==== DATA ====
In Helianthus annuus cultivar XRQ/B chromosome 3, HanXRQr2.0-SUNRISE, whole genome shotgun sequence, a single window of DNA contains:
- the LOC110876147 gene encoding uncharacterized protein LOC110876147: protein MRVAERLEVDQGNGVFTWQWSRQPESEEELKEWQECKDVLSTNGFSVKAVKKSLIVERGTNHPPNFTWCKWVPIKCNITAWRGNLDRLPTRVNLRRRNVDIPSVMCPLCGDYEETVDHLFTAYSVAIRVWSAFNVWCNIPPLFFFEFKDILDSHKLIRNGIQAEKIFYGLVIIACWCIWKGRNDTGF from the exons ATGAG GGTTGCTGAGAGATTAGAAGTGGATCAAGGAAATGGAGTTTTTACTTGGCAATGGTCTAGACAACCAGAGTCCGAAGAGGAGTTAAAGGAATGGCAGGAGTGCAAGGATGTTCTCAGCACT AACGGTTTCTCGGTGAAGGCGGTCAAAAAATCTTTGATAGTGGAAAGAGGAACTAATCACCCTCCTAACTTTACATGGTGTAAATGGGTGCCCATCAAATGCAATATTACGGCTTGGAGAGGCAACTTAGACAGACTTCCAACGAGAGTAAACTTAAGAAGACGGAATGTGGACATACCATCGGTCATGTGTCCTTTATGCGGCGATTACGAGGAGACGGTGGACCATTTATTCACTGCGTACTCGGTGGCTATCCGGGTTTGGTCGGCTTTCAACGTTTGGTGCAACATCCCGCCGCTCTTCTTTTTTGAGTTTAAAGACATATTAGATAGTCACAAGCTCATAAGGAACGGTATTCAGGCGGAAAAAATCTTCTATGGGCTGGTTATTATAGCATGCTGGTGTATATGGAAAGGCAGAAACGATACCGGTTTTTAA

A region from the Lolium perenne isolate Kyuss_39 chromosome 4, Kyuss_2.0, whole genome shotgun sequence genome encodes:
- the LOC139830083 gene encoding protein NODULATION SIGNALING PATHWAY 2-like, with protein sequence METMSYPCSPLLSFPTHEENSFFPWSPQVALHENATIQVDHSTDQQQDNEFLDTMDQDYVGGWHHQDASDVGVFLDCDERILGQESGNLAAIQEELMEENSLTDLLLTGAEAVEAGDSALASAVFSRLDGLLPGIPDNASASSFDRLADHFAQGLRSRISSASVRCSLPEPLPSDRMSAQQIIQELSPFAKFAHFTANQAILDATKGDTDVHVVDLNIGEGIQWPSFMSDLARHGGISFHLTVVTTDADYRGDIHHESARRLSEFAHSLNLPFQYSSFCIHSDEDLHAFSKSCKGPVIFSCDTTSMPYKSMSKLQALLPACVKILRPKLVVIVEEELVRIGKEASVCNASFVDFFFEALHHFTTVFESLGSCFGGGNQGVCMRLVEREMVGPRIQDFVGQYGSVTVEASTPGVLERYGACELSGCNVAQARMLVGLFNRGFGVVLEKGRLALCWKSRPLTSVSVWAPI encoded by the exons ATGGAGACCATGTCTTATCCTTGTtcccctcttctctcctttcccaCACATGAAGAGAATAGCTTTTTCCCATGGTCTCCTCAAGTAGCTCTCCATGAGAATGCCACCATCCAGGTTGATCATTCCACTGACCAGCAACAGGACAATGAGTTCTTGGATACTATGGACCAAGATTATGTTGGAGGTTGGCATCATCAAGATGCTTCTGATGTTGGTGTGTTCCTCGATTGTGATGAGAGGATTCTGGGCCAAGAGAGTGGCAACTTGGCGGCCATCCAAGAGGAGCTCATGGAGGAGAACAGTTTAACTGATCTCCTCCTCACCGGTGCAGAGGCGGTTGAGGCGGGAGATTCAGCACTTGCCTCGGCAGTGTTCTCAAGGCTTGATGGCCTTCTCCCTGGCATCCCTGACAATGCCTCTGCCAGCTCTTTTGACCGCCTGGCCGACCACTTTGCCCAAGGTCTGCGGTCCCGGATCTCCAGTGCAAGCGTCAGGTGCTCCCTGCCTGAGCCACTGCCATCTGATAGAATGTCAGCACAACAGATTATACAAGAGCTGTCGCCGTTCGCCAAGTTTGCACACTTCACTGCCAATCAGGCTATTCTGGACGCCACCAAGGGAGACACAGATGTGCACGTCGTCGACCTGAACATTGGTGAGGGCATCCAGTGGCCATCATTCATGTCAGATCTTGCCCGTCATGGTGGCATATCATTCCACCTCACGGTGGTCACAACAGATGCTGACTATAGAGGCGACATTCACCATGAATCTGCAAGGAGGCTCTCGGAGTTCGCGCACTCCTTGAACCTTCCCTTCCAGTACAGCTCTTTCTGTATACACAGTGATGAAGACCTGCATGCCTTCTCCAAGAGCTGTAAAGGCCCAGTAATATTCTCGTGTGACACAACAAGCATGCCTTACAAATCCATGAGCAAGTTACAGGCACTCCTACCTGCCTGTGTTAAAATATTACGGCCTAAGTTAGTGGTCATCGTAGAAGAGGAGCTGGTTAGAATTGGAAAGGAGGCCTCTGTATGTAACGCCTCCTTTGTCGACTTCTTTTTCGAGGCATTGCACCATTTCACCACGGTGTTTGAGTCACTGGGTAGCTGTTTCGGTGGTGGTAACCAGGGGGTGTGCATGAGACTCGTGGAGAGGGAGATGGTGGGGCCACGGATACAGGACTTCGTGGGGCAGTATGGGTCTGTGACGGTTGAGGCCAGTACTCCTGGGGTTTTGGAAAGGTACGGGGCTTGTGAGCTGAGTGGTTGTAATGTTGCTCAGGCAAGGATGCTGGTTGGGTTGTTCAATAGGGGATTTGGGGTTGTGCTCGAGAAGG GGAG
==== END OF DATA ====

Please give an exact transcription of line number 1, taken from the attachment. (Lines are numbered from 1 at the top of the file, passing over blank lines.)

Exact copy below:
In Helianthus annuus cultivar XRQ/B chromosome 3, HanXRQr2.0-SUNRISE, whole genome shotgun sequence, a single window of DNA contains: